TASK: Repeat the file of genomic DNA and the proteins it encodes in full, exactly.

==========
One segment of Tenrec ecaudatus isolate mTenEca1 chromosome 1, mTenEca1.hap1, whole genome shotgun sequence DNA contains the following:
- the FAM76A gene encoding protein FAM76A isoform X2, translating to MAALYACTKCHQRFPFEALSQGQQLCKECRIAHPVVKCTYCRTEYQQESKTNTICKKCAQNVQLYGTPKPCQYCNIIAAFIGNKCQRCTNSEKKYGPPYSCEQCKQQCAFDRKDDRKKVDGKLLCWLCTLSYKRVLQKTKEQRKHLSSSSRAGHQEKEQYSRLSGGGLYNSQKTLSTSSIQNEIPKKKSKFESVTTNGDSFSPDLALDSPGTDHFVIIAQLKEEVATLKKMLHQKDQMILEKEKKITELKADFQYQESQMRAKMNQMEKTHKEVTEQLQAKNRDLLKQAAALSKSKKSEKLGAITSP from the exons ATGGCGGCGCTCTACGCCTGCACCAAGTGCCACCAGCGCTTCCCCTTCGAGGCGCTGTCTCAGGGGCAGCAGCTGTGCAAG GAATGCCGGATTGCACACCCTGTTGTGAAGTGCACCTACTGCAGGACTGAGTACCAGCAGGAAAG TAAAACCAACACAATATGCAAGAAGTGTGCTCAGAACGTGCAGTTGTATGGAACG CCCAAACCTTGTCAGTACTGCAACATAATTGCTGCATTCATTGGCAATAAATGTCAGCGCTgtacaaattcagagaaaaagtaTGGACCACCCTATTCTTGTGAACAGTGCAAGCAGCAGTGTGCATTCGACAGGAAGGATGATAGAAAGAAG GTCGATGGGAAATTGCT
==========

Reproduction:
One segment of Tenrec ecaudatus isolate mTenEca1 chromosome 1, mTenEca1.hap1, whole genome shotgun sequence DNA contains the following:
- the FAM76A gene encoding protein FAM76A isoform X2, translating to MAALYACTKCHQRFPFEALSQGQQLCKECRIAHPVVKCTYCRTEYQQESKTNTICKKCAQNVQLYGTPKPCQYCNIIAAFIGNKCQRCTNSEKKYGPPYSCEQCKQQCAFDRKDDRKKVDGKLLCWLCTLSYKRVLQKTKEQRKHLSSSSRAGHQEKEQYSRLSGGGLYNSQKTLSTSSIQNEIPKKKSKFESVTTNGDSFSPDLALDSPGTDHFVIIAQLKEEVATLKKMLHQKDQMILEKEKKITELKADFQYQESQMRAKMNQMEKTHKEVTEQLQAKNRDLLKQAAALSKSKKSEKLGAITSP from the exons ATGGCGGCGCTCTACGCCTGCACCAAGTGCCACCAGCGCTTCCCCTTCGAGGCGCTGTCTCAGGGGCAGCAGCTGTGCAAG GAATGCCGGATTGCACACCCTGTTGTGAAGTGCACCTACTGCAGGACTGAGTACCAGCAGGAAAG TAAAACCAACACAATATGCAAGAAGTGTGCTCAGAACGTGCAGTTGTATGGAACG CCCAAACCTTGTCAGTACTGCAACATAATTGCTGCATTCATTGGCAATAAATGTCAGCGCTgtacaaattcagagaaaaagtaTGGACCACCCTATTCTTGTGAACAGTGCAAGCAGCAGTGTGCATTCGACAGGAAGGATGATAGAAAGAAG GTCGATGGGAAATTGCT